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'Sin City: A Dame to Kill For': Visit at your own peril

Sin City: A Dame to Kill For
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Sin City: A Dame to Kill For

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Sin City: A Dame to Kill For,” is the testosterone-laden sequel to the 2005 film, “Sin City.” Based on Frank Miller’s graphic novels, the movie is directed by Frank Miller and Robert Rodriguez and written by Frank Miller. Many of the 2005 film’s characters and actors are back for “Dame.” However, if you don’t remember them, it matters not. It’s best just to absorb the film as given and not worry about what took place yesteryear.

Watching this film, two things come to mind. Miller likes his women young and nude and with the exception of Joseph Gordon-Levitt, prefers his men to be near the sunset of their middle-age years. So if you’re a male viewer, you are in luck, but for us ladies…not so much. That’s not to say that “Sin City: A Dame to Die For” isn’t entertaining, because it does hold one’s interest for most of the film. It has a fabulous score throughout, is beautifully shot, has some great dialogue and showcases many actors who can deliver Miller’s dialogue with style, chief among them Powers Boothe and Eva Green.

“Dame” opens with a beaten-up Marv (Mickey Rourke) struggling to recall what has happened to him. He vaguely remembers a fight and then the film goes slightly back in time where we see him “handling” some frat boys who gave him lip. Obviously they didn’t know with whom they were dealing because it doesn’t end well for them. From the scene with Marv, the film jumps around with different stories taking place. Sometimes the stories merge, but not in any meaningful way. Each comes to a semi-conclusion only to come around again and again until its respective story concludes. The one commonality for all of the characters is Kadie’s Saloon, a stripper club where much of the action takes place. Joseph Gordon-Levitt’s Johnny takes on the corrupt, violent Senator Roark (Powers Boothe) in a slightly complicated, but entertaining game of wits. Josh Brolin’s private-eye Dwight performs some eye-popping work with Eve Green’s Ava and Dennis Haysbert‘s Manute. Christopher Meloni is fun to watch as the detective who falls for Ava, as is Jeremy Piven as the detective’s partner. In Kadie’s Saloon we encounter stripper Nancy (Jessica Alba), and her story, involving Senator Roark and Bruce Willis’ cop, Hartigan, is “Dame’s” saddest.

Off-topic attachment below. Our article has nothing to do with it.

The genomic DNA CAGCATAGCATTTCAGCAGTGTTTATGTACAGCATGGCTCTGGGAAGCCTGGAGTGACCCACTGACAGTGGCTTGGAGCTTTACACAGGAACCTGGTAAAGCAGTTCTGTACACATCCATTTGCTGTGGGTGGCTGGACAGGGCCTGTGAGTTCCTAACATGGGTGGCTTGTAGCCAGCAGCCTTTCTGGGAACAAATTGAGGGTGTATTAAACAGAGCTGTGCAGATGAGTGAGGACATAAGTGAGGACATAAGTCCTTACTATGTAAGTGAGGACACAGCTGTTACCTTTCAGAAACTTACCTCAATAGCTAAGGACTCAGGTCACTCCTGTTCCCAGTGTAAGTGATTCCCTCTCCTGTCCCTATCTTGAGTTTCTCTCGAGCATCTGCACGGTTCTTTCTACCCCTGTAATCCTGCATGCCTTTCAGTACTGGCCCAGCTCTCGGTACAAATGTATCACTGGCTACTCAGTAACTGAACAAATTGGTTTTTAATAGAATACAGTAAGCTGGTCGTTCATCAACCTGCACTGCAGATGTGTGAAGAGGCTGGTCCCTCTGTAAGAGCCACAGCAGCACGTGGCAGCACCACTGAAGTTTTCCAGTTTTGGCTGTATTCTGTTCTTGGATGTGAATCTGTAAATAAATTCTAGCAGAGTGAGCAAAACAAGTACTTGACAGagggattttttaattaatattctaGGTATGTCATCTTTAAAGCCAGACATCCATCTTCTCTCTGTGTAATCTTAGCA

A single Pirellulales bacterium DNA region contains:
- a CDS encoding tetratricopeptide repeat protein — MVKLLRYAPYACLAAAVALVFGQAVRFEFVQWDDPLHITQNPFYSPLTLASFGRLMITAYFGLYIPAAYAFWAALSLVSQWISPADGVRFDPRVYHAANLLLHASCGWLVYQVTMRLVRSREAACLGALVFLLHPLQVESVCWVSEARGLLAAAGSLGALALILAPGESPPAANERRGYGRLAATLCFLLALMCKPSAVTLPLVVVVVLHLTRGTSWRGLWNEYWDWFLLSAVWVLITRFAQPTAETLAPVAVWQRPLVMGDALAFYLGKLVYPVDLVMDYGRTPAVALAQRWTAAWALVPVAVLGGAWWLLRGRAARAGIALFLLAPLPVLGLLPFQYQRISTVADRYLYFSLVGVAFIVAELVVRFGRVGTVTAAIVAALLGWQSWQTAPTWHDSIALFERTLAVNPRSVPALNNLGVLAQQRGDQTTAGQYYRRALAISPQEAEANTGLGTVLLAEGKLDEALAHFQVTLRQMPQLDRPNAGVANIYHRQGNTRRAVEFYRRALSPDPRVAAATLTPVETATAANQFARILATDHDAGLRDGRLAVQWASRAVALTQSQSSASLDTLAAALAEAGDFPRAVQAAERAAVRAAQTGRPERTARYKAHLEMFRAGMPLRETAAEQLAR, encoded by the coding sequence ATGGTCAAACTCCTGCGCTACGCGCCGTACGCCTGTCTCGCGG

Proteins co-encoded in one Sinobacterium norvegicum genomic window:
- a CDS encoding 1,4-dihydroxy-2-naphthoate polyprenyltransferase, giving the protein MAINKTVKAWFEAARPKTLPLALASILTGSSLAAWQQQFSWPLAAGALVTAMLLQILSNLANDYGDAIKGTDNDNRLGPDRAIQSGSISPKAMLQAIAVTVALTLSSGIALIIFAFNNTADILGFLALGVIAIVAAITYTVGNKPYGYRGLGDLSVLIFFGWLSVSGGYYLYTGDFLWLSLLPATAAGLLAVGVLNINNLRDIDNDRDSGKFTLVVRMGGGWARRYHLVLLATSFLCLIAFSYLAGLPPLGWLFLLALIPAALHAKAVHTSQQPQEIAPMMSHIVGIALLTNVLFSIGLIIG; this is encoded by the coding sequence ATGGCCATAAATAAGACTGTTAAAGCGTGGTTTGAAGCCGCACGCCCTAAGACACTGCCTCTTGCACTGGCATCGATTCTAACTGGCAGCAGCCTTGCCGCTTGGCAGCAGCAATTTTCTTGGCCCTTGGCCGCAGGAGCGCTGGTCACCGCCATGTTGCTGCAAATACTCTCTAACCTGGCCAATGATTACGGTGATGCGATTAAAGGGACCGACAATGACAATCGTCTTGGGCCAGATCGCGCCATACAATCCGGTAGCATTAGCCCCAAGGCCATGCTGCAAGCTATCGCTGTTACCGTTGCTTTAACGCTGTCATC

While it’s true that “Dame’s” acting won’t win any awards, the actors definitely capture the film’s spirit. Powers Boothe is always a hoot to watch in these types of parts and “Dame” is no exception. The manner in which the film shoots him works terrifically well. “Nashville’s” loss is “Dame’s” gain. Eva Green also gives her all and she is just perfect in the “noirish” role. Her first scene has her in a spectacular blue dress, which must have blown the budget on her costumes, because for the rest of the film she is usually nude. Jessica Alba is also very good as the struggling-to-keep it-together stripper. Josh Brolin and Mickey Rourke handle their manly roles quite nicely and newcomer to the group, Joseph Gordon-Levitt, more than holds his own with the old-timers. Rounding out the cast in other key roles are Ray Liotta, Stacy Keach, Christopher Lloyd, Rosario Dawson, Jude Ciccolella and Julia Garner.

Much of “Sin City: A Dame to Kill For” is narrated by the characters. Josh Brolin’s narration almost has a Shakespearean quality, it flows so beautifully. Mickey Rourke and Joseph Gordon-Levitt don’t fare as well as their prose just doesn’t have the same lyrical quality.

As noted earlier, the cinematography, courtesy of Robert Rodriguez, is sheer perfection as is the score, also by Rodriguez and Carl Thiel. The cinematography captures the look and feel of the novels flawlessly. And the way the lighting captures the actors’ eyes is spectacular, with the music the icing on the film’s cake.

“Sin City: A Dame to Kill For” is not for everyone. There’s a lot of blood and very graphic deaths and torture, but if you’re a fan of Frank Miller’s work, you won’t be disappointed.